THE EUROZONE crisis shows no signs of abating as Spain now takes centre stage with soaring borrowing costs.
The Spanish government was forced to pay the highest borrowing costs since 1997 at a sale of 10-year bonds, with yields a steep 1.5 points above the average paid at similar tenders this year.
However, analysts say that no amount of austerity in Greece, Italy, Spain, Ireland and France is likely to convince the markets without some dramatic action in the shorter term, probably involving the European Central Bank.
Meanwhile, Germany has rejected calls from France to increase the power of the ECB.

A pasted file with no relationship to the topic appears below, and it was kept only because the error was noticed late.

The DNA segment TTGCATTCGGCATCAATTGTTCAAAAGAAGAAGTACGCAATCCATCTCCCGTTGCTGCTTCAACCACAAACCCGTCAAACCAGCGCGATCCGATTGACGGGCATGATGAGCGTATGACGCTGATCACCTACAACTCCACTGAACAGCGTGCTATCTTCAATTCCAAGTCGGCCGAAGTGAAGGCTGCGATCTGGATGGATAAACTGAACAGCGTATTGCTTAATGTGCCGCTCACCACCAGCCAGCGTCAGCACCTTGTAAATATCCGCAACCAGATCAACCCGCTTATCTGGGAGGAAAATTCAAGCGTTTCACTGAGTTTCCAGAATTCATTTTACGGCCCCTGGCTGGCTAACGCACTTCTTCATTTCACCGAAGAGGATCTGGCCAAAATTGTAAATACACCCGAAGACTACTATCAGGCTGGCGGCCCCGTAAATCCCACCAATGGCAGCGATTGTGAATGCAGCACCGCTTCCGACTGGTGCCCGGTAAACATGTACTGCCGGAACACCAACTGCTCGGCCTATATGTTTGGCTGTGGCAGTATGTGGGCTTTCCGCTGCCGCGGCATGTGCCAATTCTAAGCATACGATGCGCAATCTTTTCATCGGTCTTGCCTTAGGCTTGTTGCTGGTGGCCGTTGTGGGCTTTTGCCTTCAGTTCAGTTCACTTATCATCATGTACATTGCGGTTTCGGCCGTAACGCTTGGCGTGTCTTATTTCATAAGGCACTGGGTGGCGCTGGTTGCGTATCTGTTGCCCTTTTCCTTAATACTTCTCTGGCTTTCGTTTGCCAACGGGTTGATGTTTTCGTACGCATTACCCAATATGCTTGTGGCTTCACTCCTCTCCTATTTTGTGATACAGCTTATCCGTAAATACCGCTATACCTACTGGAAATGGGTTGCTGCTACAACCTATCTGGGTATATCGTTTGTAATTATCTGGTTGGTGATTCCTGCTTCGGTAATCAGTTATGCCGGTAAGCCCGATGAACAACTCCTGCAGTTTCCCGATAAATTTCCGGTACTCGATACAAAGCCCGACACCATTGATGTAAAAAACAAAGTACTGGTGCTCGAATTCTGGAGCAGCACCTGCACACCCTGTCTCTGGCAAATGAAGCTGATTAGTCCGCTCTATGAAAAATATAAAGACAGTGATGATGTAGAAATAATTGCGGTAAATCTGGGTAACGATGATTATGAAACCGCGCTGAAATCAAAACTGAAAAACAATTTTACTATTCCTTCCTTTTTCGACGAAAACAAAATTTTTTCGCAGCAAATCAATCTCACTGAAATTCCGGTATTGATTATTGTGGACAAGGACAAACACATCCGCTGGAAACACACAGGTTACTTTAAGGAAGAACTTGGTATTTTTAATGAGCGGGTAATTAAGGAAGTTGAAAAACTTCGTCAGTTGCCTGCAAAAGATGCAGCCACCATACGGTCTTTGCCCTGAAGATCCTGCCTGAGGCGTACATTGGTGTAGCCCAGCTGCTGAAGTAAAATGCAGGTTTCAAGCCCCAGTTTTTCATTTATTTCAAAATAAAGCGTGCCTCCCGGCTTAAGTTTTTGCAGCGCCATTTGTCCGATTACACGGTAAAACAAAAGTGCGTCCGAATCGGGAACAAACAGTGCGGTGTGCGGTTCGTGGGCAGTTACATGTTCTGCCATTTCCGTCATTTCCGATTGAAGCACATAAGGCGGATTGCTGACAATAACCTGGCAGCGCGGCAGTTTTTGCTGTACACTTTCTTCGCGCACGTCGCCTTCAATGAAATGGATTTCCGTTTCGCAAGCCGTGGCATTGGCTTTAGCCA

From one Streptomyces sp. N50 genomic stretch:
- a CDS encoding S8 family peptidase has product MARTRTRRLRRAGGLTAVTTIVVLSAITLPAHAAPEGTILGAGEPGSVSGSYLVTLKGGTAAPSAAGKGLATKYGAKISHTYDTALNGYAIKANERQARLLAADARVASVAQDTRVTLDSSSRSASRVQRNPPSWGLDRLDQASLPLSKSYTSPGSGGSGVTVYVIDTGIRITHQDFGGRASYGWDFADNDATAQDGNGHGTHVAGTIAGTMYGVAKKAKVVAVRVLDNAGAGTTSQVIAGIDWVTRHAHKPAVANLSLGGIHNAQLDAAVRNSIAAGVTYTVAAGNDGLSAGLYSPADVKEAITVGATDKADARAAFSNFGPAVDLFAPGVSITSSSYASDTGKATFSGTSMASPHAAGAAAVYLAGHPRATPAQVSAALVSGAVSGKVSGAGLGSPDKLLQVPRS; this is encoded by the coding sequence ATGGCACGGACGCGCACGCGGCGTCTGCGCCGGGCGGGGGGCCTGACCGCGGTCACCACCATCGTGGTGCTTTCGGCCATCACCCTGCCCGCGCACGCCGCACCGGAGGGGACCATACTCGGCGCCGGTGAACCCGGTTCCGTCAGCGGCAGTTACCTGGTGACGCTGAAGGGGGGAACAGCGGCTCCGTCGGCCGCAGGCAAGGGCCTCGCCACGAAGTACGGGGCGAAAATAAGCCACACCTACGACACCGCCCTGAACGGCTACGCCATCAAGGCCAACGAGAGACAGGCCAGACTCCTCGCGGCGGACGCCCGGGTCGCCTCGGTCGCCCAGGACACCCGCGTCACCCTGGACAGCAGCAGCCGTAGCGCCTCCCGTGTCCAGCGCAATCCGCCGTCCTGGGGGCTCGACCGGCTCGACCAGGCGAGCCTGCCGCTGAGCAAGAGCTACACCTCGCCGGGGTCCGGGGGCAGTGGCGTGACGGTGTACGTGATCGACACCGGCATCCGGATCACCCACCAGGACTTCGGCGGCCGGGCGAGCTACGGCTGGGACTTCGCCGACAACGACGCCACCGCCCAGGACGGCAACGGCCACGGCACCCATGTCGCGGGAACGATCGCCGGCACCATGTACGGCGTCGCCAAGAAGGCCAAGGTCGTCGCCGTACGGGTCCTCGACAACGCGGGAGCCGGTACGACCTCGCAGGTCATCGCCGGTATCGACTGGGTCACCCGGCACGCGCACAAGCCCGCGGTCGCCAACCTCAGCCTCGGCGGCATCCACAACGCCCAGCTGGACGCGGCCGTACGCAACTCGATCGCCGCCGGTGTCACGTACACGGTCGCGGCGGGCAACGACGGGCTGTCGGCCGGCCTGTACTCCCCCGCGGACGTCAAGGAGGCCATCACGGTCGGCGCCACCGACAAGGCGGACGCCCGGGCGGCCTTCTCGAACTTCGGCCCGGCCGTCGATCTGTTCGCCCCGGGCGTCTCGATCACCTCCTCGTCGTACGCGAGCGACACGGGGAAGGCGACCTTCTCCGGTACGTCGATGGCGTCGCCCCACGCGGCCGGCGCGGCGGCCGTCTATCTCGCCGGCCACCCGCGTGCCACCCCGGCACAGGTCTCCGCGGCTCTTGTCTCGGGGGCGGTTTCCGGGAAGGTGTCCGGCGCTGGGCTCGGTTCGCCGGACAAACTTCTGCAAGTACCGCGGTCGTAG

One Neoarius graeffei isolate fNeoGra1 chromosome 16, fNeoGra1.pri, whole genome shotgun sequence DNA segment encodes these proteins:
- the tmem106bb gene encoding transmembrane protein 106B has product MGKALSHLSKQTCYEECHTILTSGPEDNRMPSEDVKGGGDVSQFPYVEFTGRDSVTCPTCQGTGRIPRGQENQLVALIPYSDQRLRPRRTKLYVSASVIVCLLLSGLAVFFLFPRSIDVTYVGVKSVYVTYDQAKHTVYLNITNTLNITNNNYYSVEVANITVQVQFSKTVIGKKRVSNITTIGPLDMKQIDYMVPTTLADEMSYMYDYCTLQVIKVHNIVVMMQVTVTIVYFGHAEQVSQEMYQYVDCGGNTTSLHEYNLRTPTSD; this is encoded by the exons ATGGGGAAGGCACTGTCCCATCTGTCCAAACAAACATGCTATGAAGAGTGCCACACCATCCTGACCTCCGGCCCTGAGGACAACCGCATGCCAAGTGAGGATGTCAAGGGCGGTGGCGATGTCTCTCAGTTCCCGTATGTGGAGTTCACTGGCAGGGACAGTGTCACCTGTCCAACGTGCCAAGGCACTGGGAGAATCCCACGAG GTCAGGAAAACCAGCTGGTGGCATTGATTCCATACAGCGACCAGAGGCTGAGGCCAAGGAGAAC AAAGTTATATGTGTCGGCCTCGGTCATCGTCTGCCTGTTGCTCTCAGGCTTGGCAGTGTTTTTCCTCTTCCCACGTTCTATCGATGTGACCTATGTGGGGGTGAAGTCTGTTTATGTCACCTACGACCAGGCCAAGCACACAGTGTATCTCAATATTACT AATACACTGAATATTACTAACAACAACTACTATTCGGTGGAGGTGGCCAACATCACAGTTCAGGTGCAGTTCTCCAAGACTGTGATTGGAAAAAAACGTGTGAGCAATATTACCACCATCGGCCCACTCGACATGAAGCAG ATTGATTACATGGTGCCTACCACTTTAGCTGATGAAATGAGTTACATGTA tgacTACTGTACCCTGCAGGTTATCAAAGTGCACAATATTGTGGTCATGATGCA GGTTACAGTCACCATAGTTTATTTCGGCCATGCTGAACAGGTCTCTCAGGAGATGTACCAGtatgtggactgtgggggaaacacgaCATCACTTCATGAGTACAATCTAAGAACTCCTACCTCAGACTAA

"I'm convinced that none of these approaches, if applied right now, would bring about a solution of this crisis," Merkel (above) said in a speech in Berlin.
Germany is reluctant to assume more liability for taming the debt crisis even as it roils France, the euro region's second-largest economy.
And separately it was revealed that only 10pc of the €60bn of unpaid tax in Greece could be collected.
The European Task Force sent to tackle the country's crisis revealed the extent of the country's problems in its first quarterly report.
However, there are ongoing negotiations with Switzerland in an attempt to retrieve some of what has been stashed in secret bank accounts there.
The German heading the Task Force, Horst Reinchenbach, acknowledged the country faces a huge challenge and, while reforms are always difficult, they are even more so under current conditions.
"Recovery levels are not expected to be high," the report admits putting it at between €6bn and €8bn.